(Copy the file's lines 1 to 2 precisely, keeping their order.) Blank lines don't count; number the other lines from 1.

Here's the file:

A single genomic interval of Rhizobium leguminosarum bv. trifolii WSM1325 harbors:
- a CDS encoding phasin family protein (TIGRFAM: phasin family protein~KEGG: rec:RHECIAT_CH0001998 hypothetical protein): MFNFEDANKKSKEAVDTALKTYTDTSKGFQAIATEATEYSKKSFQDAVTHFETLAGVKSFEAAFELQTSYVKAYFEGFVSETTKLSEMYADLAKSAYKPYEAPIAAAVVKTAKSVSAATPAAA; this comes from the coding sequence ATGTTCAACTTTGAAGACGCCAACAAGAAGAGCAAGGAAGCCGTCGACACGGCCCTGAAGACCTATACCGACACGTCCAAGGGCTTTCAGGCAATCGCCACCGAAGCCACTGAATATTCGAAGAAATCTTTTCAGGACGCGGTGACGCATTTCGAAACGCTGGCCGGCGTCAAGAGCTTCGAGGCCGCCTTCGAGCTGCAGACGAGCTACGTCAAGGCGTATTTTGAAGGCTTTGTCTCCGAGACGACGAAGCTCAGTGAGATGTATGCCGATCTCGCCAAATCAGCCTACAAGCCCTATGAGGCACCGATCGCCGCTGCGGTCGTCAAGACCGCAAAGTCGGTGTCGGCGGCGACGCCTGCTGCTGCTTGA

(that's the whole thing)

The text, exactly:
A single genomic interval of Rhizobium leguminosarum bv. trifolii WSM1325 harbors:
- a CDS encoding phasin family protein (TIGRFAM: phasin family protein~KEGG: rec:RHECIAT_CH0001998 hypothetical protein): MFNFEDANKKSKEAVDTALKTYTDTSKGFQAIATEATEYSKKSFQDAVTHFETLAGVKSFEAAFELQTSYVKAYFEGFVSETTKLSEMYADLAKSAYKPYEAPIAAAVVKTAKSVSAATPAAA; this comes from the coding sequence ATGTTCAACTTTGAAGACGCCAACAAGAAGAGCAAGGAAGCCGTCGACACGGCCCTGAAGACCTATACCGACACGTCCAAGGGCTTTCAGGCAATCGCCACCGAAGCCACTGAATATTCGAAGAAATCTTTTCAGGACGCGGTGACGCATTTCGAAACGCTGGCCGGCGTCAAGAGCTTCGAGGCCGCCTTCGAGCTGCAGACGAGCTACGTCAAGGCGTATTTTGAAGGCTTTGTCTCCGAGACGACGAAGCTCAGTGAGATGTATGCCGATCTCGCCAAATCAGCCTACAAGCCCTATGAGGCACCGATCGCCGCTGCGGTCGTCAAGACCGCAAAGTCGGTGTCGGCGGCGACGCCTGCTGCTGCTTGA